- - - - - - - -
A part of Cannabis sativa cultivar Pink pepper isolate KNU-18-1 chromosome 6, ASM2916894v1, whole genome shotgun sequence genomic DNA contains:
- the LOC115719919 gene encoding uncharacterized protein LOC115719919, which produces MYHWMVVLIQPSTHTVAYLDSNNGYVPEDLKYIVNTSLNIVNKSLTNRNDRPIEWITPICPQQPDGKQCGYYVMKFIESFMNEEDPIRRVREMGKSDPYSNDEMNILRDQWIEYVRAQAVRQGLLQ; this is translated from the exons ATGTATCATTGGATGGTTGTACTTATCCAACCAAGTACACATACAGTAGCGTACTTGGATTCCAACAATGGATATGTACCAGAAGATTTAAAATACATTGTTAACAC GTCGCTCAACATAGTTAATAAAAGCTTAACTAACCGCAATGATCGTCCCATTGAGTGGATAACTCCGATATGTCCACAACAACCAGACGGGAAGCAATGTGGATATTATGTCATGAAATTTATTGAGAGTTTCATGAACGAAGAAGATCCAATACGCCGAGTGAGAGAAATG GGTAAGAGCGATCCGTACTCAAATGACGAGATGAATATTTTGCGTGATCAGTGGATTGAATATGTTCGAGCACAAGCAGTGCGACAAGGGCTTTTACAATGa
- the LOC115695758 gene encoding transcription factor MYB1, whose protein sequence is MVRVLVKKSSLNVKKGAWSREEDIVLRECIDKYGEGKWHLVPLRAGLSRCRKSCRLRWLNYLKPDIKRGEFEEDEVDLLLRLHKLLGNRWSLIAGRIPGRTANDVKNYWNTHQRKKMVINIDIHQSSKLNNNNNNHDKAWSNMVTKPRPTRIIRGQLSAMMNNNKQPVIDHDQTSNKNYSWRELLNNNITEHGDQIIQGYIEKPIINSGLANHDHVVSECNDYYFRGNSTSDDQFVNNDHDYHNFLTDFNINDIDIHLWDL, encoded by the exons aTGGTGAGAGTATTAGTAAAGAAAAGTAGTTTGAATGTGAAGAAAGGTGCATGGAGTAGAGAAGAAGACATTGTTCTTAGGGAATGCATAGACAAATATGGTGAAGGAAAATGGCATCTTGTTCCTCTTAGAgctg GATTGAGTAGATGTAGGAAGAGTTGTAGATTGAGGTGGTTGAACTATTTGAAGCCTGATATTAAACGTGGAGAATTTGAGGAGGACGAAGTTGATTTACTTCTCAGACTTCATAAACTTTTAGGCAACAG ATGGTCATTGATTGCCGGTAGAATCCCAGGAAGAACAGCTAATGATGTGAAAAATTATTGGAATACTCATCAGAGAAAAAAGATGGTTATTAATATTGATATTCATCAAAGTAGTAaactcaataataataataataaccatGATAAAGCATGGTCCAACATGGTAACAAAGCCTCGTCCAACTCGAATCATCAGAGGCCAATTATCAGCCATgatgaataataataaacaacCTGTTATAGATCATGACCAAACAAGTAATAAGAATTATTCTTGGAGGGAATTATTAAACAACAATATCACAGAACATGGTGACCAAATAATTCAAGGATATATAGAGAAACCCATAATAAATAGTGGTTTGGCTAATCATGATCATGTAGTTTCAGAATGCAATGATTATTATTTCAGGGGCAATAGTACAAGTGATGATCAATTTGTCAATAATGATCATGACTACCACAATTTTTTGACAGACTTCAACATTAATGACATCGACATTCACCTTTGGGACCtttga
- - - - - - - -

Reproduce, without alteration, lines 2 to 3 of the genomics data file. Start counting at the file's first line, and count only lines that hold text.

- the LOC115719919 gene encoding uncharacterized protein LOC115719919, which produces MYHWMVVLIQPSTHTVAYLDSNNGYVPEDLKYIVNTSLNIVNKSLTNRNDRPIEWITPICPQQPDGKQCGYYVMKFIESFMNEEDPIRRVREMGKSDPYSNDEMNILRDQWIEYVRAQAVRQGLLQ; this is translated from the exons ATGTATCATTGGATGGTTGTACTTATCCAACCAAGTACACATACAGTAGCGTACTTGGATTCCAACAATGGATATGTACCAGAAGATTTAAAATACATTGTTAACAC GTCGCTCAACATAGTTAATAAAAGCTTAACTAACCGCAATGATCGTCCCATTGAGTGGATAACTCCGATATGTCCACAACAACCAGACGGGAAGCAATGTGGATATTATGTCATGAAATTTATTGAGAGTTTCATGAACGAAGAAGATCCAATACGCCGAGTGAGAGAAATG GGTAAGAGCGATCCGTACTCAAATGACGAGATGAATATTTTGCGTGATCAGTGGATTGAATATGTTCGAGCACAAGCAGTGCGACAAGGGCTTTTACAATGa
- the LOC115695758 gene encoding transcription factor MYB1, whose protein sequence is MVRVLVKKSSLNVKKGAWSREEDIVLRECIDKYGEGKWHLVPLRAGLSRCRKSCRLRWLNYLKPDIKRGEFEEDEVDLLLRLHKLLGNRWSLIAGRIPGRTANDVKNYWNTHQRKKMVINIDIHQSSKLNNNNNNHDKAWSNMVTKPRPTRIIRGQLSAMMNNNKQPVIDHDQTSNKNYSWRELLNNNITEHGDQIIQGYIEKPIINSGLANHDHVVSECNDYYFRGNSTSDDQFVNNDHDYHNFLTDFNINDIDIHLWDL, encoded by the exons aTGGTGAGAGTATTAGTAAAGAAAAGTAGTTTGAATGTGAAGAAAGGTGCATGGAGTAGAGAAGAAGACATTGTTCTTAGGGAATGCATAGACAAATATGGTGAAGGAAAATGGCATCTTGTTCCTCTTAGAgctg GATTGAGTAGATGTAGGAAGAGTTGTAGATTGAGGTGGTTGAACTATTTGAAGCCTGATATTAAACGTGGAGAATTTGAGGAGGACGAAGTTGATTTACTTCTCAGACTTCATAAACTTTTAGGCAACAG ATGGTCATTGATTGCCGGTAGAATCCCAGGAAGAACAGCTAATGATGTGAAAAATTATTGGAATACTCATCAGAGAAAAAAGATGGTTATTAATATTGATATTCATCAAAGTAGTAaactcaataataataataataaccatGATAAAGCATGGTCCAACATGGTAACAAAGCCTCGTCCAACTCGAATCATCAGAGGCCAATTATCAGCCATgatgaataataataaacaacCTGTTATAGATCATGACCAAACAAGTAATAAGAATTATTCTTGGAGGGAATTATTAAACAACAATATCACAGAACATGGTGACCAAATAATTCAAGGATATATAGAGAAACCCATAATAAATAGTGGTTTGGCTAATCATGATCATGTAGTTTCAGAATGCAATGATTATTATTTCAGGGGCAATAGTACAAGTGATGATCAATTTGTCAATAATGATCATGACTACCACAATTTTTTGACAGACTTCAACATTAATGACATCGACATTCACCTTTGGGACCtttga